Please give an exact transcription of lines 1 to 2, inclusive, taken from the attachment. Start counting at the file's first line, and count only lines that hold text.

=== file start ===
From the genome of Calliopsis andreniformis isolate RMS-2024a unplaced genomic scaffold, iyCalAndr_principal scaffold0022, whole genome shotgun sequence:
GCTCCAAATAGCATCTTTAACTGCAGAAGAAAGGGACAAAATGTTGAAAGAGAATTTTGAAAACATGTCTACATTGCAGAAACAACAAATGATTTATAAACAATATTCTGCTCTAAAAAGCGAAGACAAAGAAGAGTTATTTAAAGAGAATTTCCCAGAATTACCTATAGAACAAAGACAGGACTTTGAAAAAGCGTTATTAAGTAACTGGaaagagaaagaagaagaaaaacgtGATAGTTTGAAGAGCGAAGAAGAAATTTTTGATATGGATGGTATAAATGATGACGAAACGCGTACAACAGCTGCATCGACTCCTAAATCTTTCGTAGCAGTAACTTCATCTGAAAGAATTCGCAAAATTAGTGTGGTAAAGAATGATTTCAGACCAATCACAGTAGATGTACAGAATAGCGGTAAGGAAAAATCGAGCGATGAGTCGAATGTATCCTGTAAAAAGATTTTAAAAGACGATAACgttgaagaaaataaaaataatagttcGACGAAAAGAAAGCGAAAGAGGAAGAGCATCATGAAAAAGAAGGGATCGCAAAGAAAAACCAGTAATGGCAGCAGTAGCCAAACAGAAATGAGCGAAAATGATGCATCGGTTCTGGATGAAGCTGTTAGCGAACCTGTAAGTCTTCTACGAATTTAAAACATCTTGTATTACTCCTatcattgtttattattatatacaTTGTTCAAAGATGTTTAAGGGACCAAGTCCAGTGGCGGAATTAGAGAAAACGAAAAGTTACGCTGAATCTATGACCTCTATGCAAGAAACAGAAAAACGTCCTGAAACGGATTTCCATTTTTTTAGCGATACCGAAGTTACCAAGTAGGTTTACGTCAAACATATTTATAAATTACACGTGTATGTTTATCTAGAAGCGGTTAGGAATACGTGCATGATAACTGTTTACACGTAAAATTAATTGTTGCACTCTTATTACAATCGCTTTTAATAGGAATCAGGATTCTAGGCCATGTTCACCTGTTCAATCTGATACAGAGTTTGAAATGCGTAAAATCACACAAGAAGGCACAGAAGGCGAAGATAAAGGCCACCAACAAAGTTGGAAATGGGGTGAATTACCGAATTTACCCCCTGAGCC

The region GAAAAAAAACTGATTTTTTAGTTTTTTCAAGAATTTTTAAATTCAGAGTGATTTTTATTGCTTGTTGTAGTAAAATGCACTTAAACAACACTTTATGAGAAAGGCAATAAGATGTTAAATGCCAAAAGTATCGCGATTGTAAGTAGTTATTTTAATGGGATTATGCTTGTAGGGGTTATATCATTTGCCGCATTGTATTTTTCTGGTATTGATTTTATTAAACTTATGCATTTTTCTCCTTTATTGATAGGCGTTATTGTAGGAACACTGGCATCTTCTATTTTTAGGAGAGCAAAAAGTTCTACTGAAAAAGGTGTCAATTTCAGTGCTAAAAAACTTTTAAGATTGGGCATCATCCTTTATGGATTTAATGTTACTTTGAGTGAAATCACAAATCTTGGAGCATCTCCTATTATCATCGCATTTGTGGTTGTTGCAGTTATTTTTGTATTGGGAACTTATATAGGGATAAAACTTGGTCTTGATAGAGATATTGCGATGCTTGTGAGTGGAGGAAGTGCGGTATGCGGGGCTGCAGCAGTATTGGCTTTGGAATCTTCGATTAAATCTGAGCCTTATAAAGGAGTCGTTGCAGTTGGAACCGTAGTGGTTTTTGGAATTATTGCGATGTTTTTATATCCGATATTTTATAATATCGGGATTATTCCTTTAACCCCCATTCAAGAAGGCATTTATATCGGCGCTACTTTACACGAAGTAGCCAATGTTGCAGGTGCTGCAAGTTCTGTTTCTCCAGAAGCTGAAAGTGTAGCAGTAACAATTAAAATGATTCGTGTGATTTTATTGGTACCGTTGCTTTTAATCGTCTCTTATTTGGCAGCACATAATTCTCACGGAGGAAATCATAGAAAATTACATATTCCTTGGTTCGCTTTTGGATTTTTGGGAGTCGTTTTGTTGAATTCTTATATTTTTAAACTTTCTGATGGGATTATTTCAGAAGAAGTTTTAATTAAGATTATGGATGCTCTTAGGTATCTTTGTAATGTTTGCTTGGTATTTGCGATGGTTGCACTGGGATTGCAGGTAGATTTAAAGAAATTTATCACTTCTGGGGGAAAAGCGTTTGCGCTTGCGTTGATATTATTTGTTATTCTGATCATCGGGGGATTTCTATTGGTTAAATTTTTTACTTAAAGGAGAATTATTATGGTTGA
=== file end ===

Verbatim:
From the genome of Calliopsis andreniformis isolate RMS-2024a unplaced genomic scaffold, iyCalAndr_principal scaffold0022, whole genome shotgun sequence:
GCTCCAAATAGCATCTTTAACTGCAGAAGAAAGGGACAAAATGTTGAAAGAGAATTTTGAAAACATGTCTACATTGCAGAAACAACAAATGATTTATAAACAATATTCTGCTCTAAAAAGCGAAGACAAAGAAGAGTTATTTAAAGAGAATTTCCCAGAATTACCTATAGAACAAAGACAGGACTTTGAAAAAGCGTTATTAAGTAACTGGaaagagaaagaagaagaaaaacgtGATAGTTTGAAGAGCGAAGAAGAAATTTTTGATATGGATGGTATAAATGATGACGAAACGCGTACAACAGCTGCATCGACTCCTAAATCTTTCGTAGCAGTAACTTCATCTGAAAGAATTCGCAAAATTAGTGTGGTAAAGAATGATTTCAGACCAATCACAGTAGATGTACAGAATAGCGGTAAGGAAAAATCGAGCGATGAGTCGAATGTATCCTGTAAAAAGATTTTAAAAGACGATAACgttgaagaaaataaaaataatagttcGACGAAAAGAAAGCGAAAGAGGAAGAGCATCATGAAAAAGAAGGGATCGCAAAGAAAAACCAGTAATGGCAGCAGTAGCCAAACAGAAATGAGCGAAAATGATGCATCGGTTCTGGATGAAGCTGTTAGCGAACCTGTAAGTCTTCTACGAATTTAAAACATCTTGTATTACTCCTatcattgtttattattatatacaTTGTTCAAAGATGTTTAAGGGACCAAGTCCAGTGGCGGAATTAGAGAAAACGAAAAGTTACGCTGAATCTATGACCTCTATGCAAGAAACAGAAAAACGTCCTGAAACGGATTTCCATTTTTTTAGCGATACCGAAGTTACCAAGTAGGTTTACGTCAAACATATTTATAAATTACACGTGTATGTTTATCTAGAAGCGGTTAGGAATACGTGCATGATAACTGTTTACACGTAAAATTAATTGTTGCACTCTTATTACAATCGCTTTTAATAGGAATCAGGATTCTAGGCCATGTTCACCTGTTCAATCTGATACAGAGTTTGAAATGCGTAAAATCACACAAGAAGGCACAGAAGGCGAAGATAAAGGCCACCAACAAAGTTGGAAATGGGGTGAATTACCGAATTTACCCCCTGAGCC